On Momma-isms, the Ultimate Momma Cliches Escaping Coffee-Coma Mouths
This morn, I write to you in front of a window issuing in the kind of wind that is all too telling of weather bits to come. “Calm before the storm” comes to mind–an excellent cliche, aye? Perhaps because the phrase reigns true both literally and figuratively. Perhaps because the forever-humming letter “m” immediately follows a jumble of consonants and vowels and thus offers a bit of solace for the speaker’s lips, teeth, tongue. It sounds as right as it feels to utter such a phrase. Most cliches are indeed fun to say; it is little wonder that they have become regular visitors in our dialogue.
Though cliches make conversations between strangers/acquaintances most comfy, when writing I try my damnedest to avoid them. I don’t wish to bore you, dear reader. And even if we’ve never talked in real-time, I hope you expect more from me than to offer you mundane bits of my day vis a vis mundane bits of this language we share.
So many years have I spent avoiding them in writing that I cringe when uttering them as well.
Until I had my babe.
Notions of speaking with every bit of flavor and righteousness I could produce was once so invigorating. At university, I would traverse to bars alone and strike out on various conversations, seeking inspiration for stories both on and off the page. And later, I could channel pillow talks with boyfriends and girlfriends into my work. All this life pounded and published in word-form eventually poured into the most significant creation–my wee one. Admittedly, for the first year of Monster Bear’s life, I talked in coo’s, and my voice was replaced with a sing-songy rendition of “heyyy, momma rock me.”
I didn’t write at all.
Of course, my life was no longer meant to contain one woman’s wants and needs. Organically, I adapted to the little being taking up residence along my breastbone, my thoughts, my bed. And I dont’ regret the interim where my muse straight up ditched me, only to be replaced by momma cliches, or “momma-isms.”
Below are a few momma-isms I’ve caught myself using:
- Stitch in time saves nine (me, conversing with a dirty dish-filled sink).
- Different strokes for different folks (whenever people tell me to cut my wee one’s hair).
- Don’t cry over spilt milk (my babe literally spills milk daily).
- Just go with the flow, bug (to Husband, mainly).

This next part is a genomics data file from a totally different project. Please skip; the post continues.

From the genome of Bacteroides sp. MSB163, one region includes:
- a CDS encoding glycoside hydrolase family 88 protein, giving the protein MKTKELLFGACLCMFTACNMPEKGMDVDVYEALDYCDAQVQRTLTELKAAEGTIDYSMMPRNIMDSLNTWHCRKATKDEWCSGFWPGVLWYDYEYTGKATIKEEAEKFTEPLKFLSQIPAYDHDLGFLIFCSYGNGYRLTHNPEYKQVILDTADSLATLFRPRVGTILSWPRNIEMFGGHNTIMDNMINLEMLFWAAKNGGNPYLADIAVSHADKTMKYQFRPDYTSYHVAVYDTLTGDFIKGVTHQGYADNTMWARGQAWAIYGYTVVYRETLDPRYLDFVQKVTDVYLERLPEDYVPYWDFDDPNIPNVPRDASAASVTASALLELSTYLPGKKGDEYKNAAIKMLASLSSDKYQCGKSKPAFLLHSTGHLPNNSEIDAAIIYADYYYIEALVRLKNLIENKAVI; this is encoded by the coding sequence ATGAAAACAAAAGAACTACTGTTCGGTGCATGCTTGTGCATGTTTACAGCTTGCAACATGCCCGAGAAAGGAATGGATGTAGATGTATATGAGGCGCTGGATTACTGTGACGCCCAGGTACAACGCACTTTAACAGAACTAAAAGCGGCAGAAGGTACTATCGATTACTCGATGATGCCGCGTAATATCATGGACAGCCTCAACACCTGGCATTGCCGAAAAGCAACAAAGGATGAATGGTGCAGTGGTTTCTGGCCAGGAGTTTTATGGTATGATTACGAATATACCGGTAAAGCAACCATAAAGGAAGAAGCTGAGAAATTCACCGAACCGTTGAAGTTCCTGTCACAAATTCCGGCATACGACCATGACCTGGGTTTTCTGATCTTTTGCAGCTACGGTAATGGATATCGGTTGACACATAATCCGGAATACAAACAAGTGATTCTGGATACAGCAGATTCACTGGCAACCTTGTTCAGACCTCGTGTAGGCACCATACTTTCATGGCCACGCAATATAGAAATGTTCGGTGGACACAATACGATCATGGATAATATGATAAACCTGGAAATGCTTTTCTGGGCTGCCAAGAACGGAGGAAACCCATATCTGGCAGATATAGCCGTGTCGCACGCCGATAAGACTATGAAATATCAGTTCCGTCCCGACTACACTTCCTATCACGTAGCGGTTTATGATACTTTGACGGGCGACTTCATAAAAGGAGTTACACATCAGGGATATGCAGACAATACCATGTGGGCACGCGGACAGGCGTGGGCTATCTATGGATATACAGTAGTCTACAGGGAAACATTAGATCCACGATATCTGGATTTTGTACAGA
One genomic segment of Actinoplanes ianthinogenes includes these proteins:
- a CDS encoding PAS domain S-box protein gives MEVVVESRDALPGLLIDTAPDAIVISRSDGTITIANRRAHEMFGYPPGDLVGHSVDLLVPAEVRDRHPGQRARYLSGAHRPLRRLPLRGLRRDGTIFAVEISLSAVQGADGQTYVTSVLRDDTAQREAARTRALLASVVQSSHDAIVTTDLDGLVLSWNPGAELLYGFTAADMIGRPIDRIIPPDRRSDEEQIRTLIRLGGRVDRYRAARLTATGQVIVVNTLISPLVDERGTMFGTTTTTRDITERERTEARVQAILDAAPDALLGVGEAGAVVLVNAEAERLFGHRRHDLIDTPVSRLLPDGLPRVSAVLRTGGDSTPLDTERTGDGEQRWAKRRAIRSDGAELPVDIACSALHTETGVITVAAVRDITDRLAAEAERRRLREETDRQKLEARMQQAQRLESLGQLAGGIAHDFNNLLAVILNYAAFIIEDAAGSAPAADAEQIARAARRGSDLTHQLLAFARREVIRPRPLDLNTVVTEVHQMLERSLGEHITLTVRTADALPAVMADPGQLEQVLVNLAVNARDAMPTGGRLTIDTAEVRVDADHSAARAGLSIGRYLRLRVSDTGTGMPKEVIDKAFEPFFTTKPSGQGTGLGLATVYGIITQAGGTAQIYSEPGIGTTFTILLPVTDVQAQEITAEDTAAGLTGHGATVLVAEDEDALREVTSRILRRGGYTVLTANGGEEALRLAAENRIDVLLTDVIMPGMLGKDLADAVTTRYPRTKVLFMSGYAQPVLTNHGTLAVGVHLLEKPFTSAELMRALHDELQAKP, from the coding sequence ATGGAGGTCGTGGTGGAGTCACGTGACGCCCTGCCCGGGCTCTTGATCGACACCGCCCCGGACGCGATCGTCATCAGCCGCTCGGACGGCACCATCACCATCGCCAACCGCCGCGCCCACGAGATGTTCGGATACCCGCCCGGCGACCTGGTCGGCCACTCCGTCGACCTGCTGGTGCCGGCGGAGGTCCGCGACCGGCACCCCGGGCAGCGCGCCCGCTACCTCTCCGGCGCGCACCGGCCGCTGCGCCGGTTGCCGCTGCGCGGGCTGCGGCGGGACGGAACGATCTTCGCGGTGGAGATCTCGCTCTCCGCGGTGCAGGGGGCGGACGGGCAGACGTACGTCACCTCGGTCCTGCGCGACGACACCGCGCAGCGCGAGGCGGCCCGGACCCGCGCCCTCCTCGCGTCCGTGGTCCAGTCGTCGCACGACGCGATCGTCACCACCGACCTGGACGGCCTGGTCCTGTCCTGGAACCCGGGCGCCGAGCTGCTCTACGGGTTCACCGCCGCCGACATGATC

- First things first, (I sing as we ready ourselves for the day).
- If momma ain’t happy, ain’t nobody happy (okay, usually a Cinderella voiceover).
- You can’t start the day on an empty stomach (when wee one won’t eat fifth attempt at breaking fast).
- Can’t party with the big dogs–there’s a porch involved (This one isn’t uttered near as much as it used to be).
- Momma knows best (another Cinderella song of sorts).
Initially, my vocal chords wrapping ’round all of these terribly overused sentiments shocked me. Now, the momma-isms are so immersed in my daily dialogue that I stopped realizing it. Or rather, I stopped caring.
Though my former literary self, donned in vintage garb and touting my dog-eared copy of Dubliners, would be horrified with what now spits out my mouth, my current self laughs at all of the effort once used to put in avoiding living any sort of cliche. I currently welcome all cliches, for if you aren’t living one cliche, you’re bound to be a part of another. Particularly in this society where every step taken is judged from one angle, loved by another, and scorned by yet another.
Besides, losing little parts of myself has only helped me to adapt and to create other versions of myself, ultimately up for offering to my bear babes–and to you, if necessary. (“Lace here, forever at your service,” I say whilst rocking back/forth on your doorstep.)
Along this vein of assisting others, momma-isms allow a newfound parent to connect, to talk more intimately and naturally with any passerby that also has a wee one strapped to some part of his/her body. We are connected instantly through a specific use of cliches–a club of overused phrases that were established long before we waltzed the earth and will be overused long after we’ve returned to the hard ground from which we sprouted.
If you are new to momma-life, if you are new to babe-sitting in any capacity, do not fret. The momma-isms will naturally come to you as soon as you have need of them. And yes, you are doomed to add some to your Mary Poppins bag of vernacular. A few might cringe when you speaketh, but the majority of your listeners will understand that you don’t remember what sleeping is like, and will forgive you. (It’s like we’ve heard these cliches repeated from the time we were born, and stored them in the muddy parts of our brains just for this life cycle. It’s just enchanting, what our brain can store–mine a grey squirrel burying nuts too close to the house. If only I could remember where I’d buried it all, and rid myself of the rubbish.)
What momma-isms, or cliches in general, do you say? Aye, admitting is “half the battle” (I forgot that gem!)